WASHINGTON, Nov 21 (Reuters) - Two men pleaded guilty to participating in a $65-million case of identity theft-tax refund fraud, U.S. authorities said on Thursday, in one of the largest schemes of its sort yet uncovered.
Michael Senatore of Moscow, Pennsylvania, and David Pinski, of Fort Lee, New Jersey, pleaded guilty to charges of conspiracy and theft of government property, U.S. Attorney Paul Fishman in New Jersey said in a statement.
Both men were scheduled for sentencing in March 2014.
Samuel DeLuca, a lawyer for Pinski, 43, declined to comment on behalf of his client. A lawyer for Senatore, 75, did not return calls for comment.
Tax refund fraud has increased dramatically in recent years. Scammers typically use stolen names and Social Security numbers to file phony electronic tax forms for IRS refunds.
In this scheme, beginning in 2007, more than 8,000 fraudulent tax returns were filed by dozens of unnamed people, according to the district attorney's statement.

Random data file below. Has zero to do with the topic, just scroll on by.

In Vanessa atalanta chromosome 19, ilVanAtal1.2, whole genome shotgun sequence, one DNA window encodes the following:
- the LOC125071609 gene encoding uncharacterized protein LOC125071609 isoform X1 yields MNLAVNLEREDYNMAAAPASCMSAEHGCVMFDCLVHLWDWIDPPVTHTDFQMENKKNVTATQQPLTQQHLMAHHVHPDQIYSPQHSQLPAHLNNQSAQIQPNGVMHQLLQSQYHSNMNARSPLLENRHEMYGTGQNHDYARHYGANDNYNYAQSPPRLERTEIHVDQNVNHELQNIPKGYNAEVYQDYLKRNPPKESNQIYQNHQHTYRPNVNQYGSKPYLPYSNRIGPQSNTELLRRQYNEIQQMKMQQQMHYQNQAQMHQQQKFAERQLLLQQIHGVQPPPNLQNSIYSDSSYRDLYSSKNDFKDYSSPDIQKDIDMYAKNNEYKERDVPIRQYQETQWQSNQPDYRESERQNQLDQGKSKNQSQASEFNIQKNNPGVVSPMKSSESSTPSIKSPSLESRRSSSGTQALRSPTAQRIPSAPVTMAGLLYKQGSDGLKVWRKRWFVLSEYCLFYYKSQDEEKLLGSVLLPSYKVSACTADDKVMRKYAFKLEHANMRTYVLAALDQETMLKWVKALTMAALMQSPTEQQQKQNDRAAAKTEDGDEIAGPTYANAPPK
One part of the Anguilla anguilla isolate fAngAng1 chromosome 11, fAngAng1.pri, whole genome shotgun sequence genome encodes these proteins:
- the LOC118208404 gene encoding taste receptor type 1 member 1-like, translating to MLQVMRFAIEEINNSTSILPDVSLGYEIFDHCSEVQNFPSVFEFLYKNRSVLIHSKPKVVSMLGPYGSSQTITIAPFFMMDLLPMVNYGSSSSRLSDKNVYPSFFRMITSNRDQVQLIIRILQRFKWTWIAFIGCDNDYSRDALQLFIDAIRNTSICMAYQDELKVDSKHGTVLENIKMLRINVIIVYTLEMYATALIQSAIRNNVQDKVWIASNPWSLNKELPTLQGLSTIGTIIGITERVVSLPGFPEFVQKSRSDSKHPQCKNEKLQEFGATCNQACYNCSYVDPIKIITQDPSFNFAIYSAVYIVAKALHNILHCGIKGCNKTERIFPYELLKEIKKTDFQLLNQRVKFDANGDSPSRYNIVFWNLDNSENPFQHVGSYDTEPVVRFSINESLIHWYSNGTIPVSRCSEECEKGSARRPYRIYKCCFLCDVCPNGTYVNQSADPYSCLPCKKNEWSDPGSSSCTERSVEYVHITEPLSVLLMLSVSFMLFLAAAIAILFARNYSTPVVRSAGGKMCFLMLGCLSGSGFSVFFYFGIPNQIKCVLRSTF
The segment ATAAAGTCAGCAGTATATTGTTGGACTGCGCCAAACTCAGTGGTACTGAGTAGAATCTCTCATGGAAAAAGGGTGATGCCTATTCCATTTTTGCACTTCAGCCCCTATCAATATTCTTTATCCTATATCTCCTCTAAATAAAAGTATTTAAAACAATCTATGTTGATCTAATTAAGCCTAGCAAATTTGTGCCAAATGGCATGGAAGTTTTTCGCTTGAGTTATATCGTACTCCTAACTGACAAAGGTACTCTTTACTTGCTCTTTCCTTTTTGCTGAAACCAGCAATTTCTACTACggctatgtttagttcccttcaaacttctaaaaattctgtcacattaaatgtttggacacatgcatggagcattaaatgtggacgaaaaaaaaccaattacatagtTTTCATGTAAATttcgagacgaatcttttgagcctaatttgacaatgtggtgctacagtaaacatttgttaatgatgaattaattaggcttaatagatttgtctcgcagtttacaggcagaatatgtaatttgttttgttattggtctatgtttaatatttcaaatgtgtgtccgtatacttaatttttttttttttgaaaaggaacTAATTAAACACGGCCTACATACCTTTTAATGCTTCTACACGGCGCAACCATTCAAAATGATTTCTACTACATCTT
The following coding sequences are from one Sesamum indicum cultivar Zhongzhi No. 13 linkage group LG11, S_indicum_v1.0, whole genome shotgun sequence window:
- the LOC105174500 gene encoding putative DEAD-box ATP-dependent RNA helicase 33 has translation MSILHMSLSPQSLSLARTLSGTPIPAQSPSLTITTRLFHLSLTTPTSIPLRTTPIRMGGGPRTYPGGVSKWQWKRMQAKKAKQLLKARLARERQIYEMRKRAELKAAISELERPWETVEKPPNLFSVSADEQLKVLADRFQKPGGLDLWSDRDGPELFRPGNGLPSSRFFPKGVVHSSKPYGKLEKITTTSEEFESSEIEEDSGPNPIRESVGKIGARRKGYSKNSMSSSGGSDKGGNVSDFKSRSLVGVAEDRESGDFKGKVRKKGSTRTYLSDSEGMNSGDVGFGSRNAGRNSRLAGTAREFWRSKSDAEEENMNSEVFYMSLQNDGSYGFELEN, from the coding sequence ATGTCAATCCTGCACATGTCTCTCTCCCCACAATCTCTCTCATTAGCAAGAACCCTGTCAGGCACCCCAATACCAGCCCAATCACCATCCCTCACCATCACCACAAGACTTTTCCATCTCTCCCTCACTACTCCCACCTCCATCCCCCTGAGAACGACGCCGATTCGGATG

The returns sought more than $65 million in refunds, including more than $12 million that the IRS erroneously sent and was lost for good, the statement said.
Pinski and Senatore used the stolen names and Social Security numbers of Puerto Rican citizens to file fake tax returns. Then the two directed the IRS to mail refund checks to addresses covered by a single mail carrier, authorities alleged.
During the course of the scheme, hundreds of refund checks were mailed to a small number of addresses in New Jersey towns, the authorities said.
More Americans' identities were stolen in tax refund crimes in the first six months of 2013 than in all of 2012, according to the Treasury Inspector General for Tax Administration (TIGTA), the IRS's watchdog. (Reporting by Patrick Temple-West; Editing by Kevin Drawbaugh and Ken Wills)